2. ____________________________________

3. ____________________________________

4. ____________________________________

5. ____________________________________

B. Luke 3:4-6 [continuity with chapter 4] (4 images of the coming kingdom):

1. ____________________________________

2. ____________________________________

3. ____________________________________

4. ____________________________________

II. Implication 2: Temptation affects the _______________________ of this World.

A. Lk. 4:2-4 – __________________ = an economic structure

B. Lk. 4:5-7 – __________________ = a political/allegience structure

C. Lk. 4:8-11 – __________________ = a religious structure

III. Implication 3: Temptation reveals what is in ___________ _________________.

A. Deuteronomy 8:2 (test to the intensity of our commitment)

B. Defines who we are (positive, negative, non-committal, etc.)

IV. Implication 4: Temptation serves to validate or ______________ whether Jesus is the __________ ____ God (cf. Lk. 3:38).

A. Lk. 4:3 (note the “if” clause)

B. Lk. 4:1 (if compromised, Hebrews 2:14-18 could not have been written)

Conclusion: Luke 4 would not be the last temptation of Christ; but, it did serve to qualify him for the final test (Lk. 9:21-22).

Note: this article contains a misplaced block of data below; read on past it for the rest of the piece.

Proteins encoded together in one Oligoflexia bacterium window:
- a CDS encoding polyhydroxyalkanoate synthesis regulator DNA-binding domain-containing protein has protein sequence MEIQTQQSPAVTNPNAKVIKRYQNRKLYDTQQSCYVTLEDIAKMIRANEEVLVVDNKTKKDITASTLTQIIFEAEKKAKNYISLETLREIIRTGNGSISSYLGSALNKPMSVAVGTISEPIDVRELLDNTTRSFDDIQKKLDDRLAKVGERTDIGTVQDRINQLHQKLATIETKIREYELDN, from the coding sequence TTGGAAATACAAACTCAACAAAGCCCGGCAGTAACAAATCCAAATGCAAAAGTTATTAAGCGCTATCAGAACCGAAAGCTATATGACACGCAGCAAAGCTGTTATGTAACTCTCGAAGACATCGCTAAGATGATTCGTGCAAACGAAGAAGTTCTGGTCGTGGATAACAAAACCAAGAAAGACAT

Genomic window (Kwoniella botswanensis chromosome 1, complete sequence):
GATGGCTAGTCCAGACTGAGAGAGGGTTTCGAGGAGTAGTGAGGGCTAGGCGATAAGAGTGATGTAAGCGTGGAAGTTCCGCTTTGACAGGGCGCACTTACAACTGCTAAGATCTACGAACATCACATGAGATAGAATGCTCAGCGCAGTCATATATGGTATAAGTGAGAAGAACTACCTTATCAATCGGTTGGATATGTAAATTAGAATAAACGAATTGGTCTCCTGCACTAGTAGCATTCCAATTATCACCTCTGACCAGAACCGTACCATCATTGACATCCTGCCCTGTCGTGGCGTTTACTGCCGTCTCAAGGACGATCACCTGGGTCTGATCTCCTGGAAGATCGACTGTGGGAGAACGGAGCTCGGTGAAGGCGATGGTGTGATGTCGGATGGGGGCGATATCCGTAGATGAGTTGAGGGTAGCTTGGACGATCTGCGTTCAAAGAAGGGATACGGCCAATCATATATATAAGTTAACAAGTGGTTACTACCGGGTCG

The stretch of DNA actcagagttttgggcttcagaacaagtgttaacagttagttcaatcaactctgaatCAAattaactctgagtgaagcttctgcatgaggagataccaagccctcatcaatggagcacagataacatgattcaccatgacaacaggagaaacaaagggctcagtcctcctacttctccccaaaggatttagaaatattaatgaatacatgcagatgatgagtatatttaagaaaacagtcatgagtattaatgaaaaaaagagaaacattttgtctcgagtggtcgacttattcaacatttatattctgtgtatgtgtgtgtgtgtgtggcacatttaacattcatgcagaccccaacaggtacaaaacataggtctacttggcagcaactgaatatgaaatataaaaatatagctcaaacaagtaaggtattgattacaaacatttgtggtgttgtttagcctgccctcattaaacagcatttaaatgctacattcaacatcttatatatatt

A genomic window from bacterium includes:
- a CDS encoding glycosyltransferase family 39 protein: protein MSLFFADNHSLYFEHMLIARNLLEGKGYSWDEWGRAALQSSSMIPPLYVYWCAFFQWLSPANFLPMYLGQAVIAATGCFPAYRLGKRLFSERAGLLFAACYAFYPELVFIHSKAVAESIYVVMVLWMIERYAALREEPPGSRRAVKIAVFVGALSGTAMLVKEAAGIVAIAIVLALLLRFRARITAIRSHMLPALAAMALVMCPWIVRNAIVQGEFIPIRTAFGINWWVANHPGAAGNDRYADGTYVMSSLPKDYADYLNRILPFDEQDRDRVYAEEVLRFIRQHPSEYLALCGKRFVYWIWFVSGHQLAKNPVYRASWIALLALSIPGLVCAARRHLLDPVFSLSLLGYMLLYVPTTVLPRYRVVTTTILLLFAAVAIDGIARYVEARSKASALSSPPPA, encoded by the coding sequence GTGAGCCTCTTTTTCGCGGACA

A Stage Set in theWilderness of Judea:

April 11th, 2010

“The Voice of One Crying in the Wilderness”

(Luke 3)

Introduction: A stage is set in the Judean wilderness. But, what is this?

I. Review –

A. Lk. 1:1-4 The Dedication to Theophilus. The importance of _______________________

B. Lk. 1:5-80 Announcement of Two Births. History in the _______________________v. 66

C. Lk. 2:1-52 Reactions to Salvation-History. Incarnation proves ___________________v. 34

II. Clues of Importance –

A. Lk. 3:2 (v. 4) – ______________________ is motif from the prophet Isaiah (40:3-5)

B. Lk. 3:15 – This is an _____________________ issue. We sometimes we ask people if they want to come to church with us. This not an inherently bad question. But, a better question might be—Do you think that Jesus was who he said he was?

C. Lk. 3:38 (v. 23) – So, you think that you understand ____________________________?

Conclusion: There is a voice now crying in the wilderness of our own 21st century wilderness. But, who can hear it? It’s not that the clues aren’t there! Clues of Wilderness; Identification; and Sonship.